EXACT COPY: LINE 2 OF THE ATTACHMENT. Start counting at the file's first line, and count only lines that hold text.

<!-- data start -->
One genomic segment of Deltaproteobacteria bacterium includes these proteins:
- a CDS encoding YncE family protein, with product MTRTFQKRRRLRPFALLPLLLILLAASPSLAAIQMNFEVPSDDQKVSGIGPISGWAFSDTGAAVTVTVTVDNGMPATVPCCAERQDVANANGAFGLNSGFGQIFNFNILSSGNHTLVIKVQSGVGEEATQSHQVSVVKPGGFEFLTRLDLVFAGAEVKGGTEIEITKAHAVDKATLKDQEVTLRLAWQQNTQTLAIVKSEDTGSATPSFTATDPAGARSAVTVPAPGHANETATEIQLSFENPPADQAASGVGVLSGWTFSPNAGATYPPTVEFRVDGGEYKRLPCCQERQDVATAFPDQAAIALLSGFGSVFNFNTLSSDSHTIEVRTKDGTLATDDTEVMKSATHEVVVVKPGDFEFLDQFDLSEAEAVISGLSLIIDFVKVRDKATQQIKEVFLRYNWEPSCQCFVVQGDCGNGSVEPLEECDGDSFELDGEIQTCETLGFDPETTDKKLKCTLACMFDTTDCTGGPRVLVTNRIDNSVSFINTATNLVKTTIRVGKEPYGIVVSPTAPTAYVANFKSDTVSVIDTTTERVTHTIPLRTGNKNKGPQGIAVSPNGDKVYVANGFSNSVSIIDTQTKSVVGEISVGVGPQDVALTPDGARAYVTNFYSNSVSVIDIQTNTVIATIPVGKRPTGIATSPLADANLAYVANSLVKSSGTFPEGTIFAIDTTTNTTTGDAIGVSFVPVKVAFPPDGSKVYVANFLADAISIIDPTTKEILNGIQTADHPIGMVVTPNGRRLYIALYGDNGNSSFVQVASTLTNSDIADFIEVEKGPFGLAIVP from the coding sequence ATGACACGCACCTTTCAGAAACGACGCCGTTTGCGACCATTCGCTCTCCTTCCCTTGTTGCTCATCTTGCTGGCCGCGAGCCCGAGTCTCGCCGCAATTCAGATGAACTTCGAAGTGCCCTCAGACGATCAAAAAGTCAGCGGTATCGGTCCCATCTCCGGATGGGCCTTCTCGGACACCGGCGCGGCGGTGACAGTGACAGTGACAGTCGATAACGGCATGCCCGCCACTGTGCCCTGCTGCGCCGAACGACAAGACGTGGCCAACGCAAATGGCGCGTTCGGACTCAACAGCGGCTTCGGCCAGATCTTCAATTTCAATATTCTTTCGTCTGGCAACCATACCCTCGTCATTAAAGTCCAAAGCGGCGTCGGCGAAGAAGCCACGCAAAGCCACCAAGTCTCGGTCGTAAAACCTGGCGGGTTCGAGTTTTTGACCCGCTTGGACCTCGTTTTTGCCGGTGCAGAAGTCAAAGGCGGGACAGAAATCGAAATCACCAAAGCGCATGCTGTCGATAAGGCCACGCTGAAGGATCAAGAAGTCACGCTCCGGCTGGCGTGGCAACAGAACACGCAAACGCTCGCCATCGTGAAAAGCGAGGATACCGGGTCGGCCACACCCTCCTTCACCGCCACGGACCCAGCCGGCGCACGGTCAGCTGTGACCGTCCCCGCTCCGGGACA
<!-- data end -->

- a CDS encoding YncE family protein, with product MTRTFQKRRRLRPFALLPLLLILLAASPSLAAIQMNFEVPSDDQKVSGIGPISGWAFSDTGAAVTVTVTVDNGMPATVPCCAERQDVANANGAFGLNSGFGQIFNFNILSSGNHTLVIKVQSGVGEEATQSHQVSVVKPGGFEFLTRLDLVFAGAEVKGGTEIEITKAHAVDKATLKDQEVTLRLAWQQNTQTLAIVKSEDTGSATPSFTATDPAGARSAVTVPAPGHANETATEIQLSFENPPADQAASGVGVLSGWTFSPNAGATYPPTVEFRVDGGEYKRLPCCQERQDVATAFPDQAAIALLSGFGSVFNFNTLSSDSHTIEVRTKDGTLATDDTEVMKSATHEVVVVKPGDFEFLDQFDLSEAEAVISGLSLIIDFVKVRDKATQQIKEVFLRYNWEPSCQCFVVQGDCGNGSVEPLEECDGDSFELDGEIQTCETLGFDPETTDKKLKCTLACMFDTTDCTGGPRVLVTNRIDNSVSFINTATNLVKTTIRVGKEPYGIVVSPTAPTAYVANFKSDTVSVIDTTTERVTHTIPLRTGNKNKGPQGIAVSPNGDKVYVANGFSNSVSIIDTQTKSVVGEISVGVGPQDVALTPDGARAYVTNFYSNSVSVIDIQTNTVIATIPVGKRPTGIATSPLADANLAYVANSLVKSSGTFPEGTIFAIDTTTNTTTGDAIGVSFVPVKVAFPPDGSKVYVANFLADAISIIDPTTKEILNGIQTADHPIGMVVTPNGRRLYIALYGDNGNSSFVQVASTLTNSDIADFIEVEKGPFGLAIVP from the coding sequence ATGACACGCACCTTTCAGAAACGACGCCGTTTGCGACCATTCGCTCTCCTTCCCTTGTTGCTCATCTTGCTGGCCGCGAGCCCGAGTCTCGCCGCAATTCAGATGAACTTCGAAGTGCCCTCAGACGATCAAAAAGTCAGCGGTATCGGTCCCATCTCCGGATGGGCCTTCTCGGACACCGGCGCGGCGGTGACAGTGACAGTGACAGTCGATAACGGCATGCCCGCCACTGTGCCCTGCTGCGCCGAACGACAAGACGTGGCCAACGCAAATGGCGCGTTCGGACTCAACAGCGGCTTCGGCCAGATCTTCAATTTCAATATTCTTTCGTCTGGCAACCATACCCTCGTCATTAAAGTCCAAAGCGGCGTCGGCGAAGAAGCCACGCAAAGCCACCAAGTCTCGGTCGTAAAACCTGGCGGGTTCGAGTTTTTGACCCGCTTGGACCTCGTTTTTGCCGGTGCAGAAGTCAAAGGCGGGACAGAAATCGAAATCACCAAAGCGCATGCTGTCGATAAGGCCACGCTGAAGGATCAAGAAGTCACGCTCCGGCTGGCGTGGCAACAGAACACGCAAACGCTCGCCATCGTGAAAAGCGAGGATACCGGGTCGGCCACACCCTCCTTCACCGCCACGGACCCAGCCGGCGCACGGTCAGCTGTGACCGTCCCCGCTCCGGGACA